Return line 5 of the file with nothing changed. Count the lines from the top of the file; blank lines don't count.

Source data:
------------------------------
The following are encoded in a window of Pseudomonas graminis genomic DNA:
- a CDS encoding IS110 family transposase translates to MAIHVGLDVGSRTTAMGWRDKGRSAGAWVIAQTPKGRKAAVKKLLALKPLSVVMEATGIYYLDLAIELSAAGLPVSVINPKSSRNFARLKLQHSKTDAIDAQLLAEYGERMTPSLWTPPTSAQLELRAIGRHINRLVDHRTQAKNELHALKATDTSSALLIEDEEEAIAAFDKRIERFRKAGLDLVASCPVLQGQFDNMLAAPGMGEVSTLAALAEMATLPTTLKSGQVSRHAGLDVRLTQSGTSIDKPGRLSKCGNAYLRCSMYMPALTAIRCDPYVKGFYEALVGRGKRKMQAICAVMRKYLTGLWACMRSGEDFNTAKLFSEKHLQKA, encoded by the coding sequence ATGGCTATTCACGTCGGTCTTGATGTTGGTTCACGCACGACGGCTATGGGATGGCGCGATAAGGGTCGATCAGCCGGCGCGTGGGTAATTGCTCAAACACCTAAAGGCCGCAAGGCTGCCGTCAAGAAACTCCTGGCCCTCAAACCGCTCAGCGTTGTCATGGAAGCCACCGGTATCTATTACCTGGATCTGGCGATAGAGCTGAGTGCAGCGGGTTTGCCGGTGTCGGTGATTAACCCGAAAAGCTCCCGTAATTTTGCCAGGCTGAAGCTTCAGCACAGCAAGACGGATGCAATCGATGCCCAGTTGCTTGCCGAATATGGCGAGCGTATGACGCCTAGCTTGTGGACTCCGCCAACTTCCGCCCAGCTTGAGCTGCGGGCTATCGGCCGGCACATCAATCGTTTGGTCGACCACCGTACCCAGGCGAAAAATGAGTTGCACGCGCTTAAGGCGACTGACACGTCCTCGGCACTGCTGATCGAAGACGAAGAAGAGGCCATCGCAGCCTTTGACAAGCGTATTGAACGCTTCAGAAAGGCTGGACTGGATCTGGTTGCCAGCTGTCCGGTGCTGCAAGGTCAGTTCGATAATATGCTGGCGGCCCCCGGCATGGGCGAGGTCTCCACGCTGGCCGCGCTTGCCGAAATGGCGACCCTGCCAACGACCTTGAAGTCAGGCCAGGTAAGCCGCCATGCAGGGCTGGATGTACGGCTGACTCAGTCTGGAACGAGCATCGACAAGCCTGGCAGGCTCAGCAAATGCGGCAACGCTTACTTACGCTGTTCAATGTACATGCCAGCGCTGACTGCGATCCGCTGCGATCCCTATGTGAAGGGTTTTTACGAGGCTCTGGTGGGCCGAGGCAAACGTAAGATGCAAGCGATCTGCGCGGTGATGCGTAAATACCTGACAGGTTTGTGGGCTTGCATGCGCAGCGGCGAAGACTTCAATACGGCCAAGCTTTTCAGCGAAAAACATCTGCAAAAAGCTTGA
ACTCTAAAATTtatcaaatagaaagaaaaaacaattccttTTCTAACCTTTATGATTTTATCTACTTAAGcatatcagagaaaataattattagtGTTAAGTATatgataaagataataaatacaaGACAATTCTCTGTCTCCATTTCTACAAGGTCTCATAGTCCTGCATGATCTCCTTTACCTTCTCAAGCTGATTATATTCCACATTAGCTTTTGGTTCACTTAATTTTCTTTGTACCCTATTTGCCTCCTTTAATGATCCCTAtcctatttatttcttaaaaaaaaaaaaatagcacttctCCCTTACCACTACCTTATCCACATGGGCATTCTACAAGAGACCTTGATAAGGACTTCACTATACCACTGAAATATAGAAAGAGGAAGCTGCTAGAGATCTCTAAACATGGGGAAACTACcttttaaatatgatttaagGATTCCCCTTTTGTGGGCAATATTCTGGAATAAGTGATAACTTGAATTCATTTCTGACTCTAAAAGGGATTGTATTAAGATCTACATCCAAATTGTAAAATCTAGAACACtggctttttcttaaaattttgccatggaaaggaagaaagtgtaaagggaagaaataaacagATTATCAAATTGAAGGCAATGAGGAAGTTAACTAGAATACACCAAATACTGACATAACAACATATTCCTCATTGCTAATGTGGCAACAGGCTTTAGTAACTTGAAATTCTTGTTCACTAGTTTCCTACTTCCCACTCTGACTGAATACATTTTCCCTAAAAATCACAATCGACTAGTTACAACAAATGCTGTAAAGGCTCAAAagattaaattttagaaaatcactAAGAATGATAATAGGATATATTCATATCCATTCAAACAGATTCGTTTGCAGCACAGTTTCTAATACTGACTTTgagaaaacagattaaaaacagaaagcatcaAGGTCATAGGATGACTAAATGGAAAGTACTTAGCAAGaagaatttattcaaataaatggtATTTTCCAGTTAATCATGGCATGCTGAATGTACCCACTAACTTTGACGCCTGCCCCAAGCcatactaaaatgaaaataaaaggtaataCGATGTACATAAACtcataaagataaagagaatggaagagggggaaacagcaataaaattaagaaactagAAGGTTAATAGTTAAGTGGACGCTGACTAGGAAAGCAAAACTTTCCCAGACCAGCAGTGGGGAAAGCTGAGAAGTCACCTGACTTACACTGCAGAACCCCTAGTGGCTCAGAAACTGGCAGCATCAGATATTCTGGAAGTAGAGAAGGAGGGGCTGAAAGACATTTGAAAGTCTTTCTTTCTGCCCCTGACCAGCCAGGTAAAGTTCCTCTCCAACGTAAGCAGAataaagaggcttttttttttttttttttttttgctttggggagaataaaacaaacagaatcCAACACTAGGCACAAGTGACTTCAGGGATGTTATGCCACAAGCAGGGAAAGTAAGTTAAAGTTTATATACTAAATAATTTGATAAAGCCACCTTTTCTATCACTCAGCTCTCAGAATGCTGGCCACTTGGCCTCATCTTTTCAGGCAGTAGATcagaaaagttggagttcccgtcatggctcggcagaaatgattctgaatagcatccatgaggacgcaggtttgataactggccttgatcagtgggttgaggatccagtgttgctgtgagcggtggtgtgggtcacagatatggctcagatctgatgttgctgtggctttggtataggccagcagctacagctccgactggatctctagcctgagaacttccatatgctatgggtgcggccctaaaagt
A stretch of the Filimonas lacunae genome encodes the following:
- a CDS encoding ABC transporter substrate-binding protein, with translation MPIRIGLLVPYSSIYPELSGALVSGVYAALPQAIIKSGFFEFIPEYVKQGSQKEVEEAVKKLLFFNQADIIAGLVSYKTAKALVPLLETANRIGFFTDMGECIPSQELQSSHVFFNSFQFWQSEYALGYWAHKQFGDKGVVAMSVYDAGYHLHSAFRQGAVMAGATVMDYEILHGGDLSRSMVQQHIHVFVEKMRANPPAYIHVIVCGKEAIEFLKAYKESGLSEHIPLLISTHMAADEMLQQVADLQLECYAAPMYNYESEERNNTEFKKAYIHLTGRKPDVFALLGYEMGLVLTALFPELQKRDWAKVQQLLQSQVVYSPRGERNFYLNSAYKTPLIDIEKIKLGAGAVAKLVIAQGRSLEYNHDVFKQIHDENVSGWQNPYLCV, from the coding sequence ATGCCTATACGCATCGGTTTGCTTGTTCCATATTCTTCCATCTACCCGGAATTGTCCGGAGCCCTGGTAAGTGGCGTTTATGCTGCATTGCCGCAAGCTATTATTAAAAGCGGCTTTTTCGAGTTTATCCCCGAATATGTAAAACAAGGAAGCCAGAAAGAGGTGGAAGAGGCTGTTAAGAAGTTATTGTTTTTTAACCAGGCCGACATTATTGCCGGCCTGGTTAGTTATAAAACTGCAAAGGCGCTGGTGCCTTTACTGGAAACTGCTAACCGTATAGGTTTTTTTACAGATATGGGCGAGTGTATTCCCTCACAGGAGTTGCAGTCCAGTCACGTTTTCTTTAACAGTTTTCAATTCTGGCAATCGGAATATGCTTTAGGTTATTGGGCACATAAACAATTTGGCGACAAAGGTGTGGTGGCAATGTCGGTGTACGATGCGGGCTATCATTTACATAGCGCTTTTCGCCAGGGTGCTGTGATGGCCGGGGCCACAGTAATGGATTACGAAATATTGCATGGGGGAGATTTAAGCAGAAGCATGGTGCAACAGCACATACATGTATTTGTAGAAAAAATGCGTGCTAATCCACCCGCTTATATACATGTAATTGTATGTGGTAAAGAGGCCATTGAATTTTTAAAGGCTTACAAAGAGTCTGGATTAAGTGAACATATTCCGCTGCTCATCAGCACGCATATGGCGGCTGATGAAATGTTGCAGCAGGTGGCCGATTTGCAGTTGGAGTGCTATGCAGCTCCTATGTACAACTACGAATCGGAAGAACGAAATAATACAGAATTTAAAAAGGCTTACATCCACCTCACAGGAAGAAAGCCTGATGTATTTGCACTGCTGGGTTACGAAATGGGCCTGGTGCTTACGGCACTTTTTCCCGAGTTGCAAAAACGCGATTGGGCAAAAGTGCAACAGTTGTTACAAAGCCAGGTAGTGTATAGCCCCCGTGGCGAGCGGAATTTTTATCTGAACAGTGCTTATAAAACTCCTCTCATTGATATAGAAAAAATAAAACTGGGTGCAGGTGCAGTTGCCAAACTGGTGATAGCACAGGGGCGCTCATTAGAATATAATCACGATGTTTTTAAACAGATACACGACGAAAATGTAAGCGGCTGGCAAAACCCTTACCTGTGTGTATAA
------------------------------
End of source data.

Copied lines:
- a CDS encoding ABC transporter substrate-binding protein, with translation MPIRIGLLVPYSSIYPELSGALVSGVYAALPQAIIKSGFFEFIPEYVKQGSQKEVEEAVKKLLFFNQADIIAGLVSYKTAKALVPLLETANRIGFFTDMGECIPSQELQSSHVFFNSFQFWQSEYALGYWAHKQFGDKGVVAMSVYDAGYHLHSAFRQGAVMAGATVMDYEILHGGDLSRSMVQQHIHVFVEKMRANPPAYIHVIVCGKEAIEFLKAYKESGLSEHIPLLISTHMAADEMLQQVADLQLECYAAPMYNYESEERNNTEFKKAYIHLTGRKPDVFALLGYEMGLVLTALFPELQKRDWAKVQQLLQSQVVYSPRGERNFYLNSAYKTPLIDIEKIKLGAGAVAKLVIAQGRSLEYNHDVFKQIHDENVSGWQNPYLCV, from the coding sequence ATGCCTATACGCATCGGTTTGCTTGTTCCATATTCTTCCATCTACCCGGAATTGTCCGGAGCCCTGGTAAGTGGCGTTTATGCTGCATTGCCGCAAGCTATTATTAAAAGCGGCTTTTTCGAGTTTATCCCCGAATATGTAAAACAAGGAAGCCAGAAAGAGGTGGAAGAGGCTGTTAAGAAGTTATTGTTTTTTAACCAGGCCGACATTATTGCCGGCCTGGTTAGTTATAAAACTGCAAAGGCGCTGGTGCCTTTACTGGAAACTGCTAACCGTATAGGTTTTTTTACAGATATGGGCGAGTGTATTCCCTCACAGGAGTTGCAGTCCAGTCACGTTTTCTTTAACAGTTTTCAATTCTGGCAATCGGAATATGCTTTAGGTTATTGGGCACATAAACAATTTGGCGACAAAGGTGTGGTGGCAATGTCGGTGTACGATGCGGGCTATCATTTACATAGCGCTTTTCGCCAGGGTGCTGTGATGGCCGGGGCCACAGTAATGGATTACGAAATATTGCATGGGGGAGATTTAAGCAGAAGCATGGTGCAACAGCACATACATGTATTTGTAGAAAAAATGCGTGCTAATCCACCCGCTTATATACATGTAATTGTATGTGGTAAAGAGGCCATTGAATTTTTAAAGGCTTACAAAGAGTCTGGATTAAGTGAACATATTCCGCTGCTCATCAGCACGCATATGGCGGCTGATGAAATGTTGCAGCAGGTGGCCGATTTGCAGTTGGAGTGCTATGCAGCTCCTATGTACAACTACGAATCGGAAGAACGAAATAATACAGAATTTAAAAAGGCTTACATCCACCTCACAGGAAGAAAGCCTGATGTATTTGCACTGCTGGGTTACGAAATGGGCCTGGTGCTTACGGCACTTTTTCCCGAGTTGCAAAAACGCGATTGGGCAAAAGTGCAACAGTTGTTACAAAGCCAGGTAGTGTATAGCCCCCGTGGCGAGCGGAATTTTTATCTGAACAGTGCTTATAAAACTCCTCTCATTGATATAGAAAAAATAAAACTGGGTGCAGGTGCAGTTGCCAAACTGGTGATAGCACAGGGGCGCTCATTAGAATATAATCACGATGTTTTTAAACAGATACACGACGAAAATGTAAGCGGCTGGCAAAACCCTTACCTGTGTGTATAA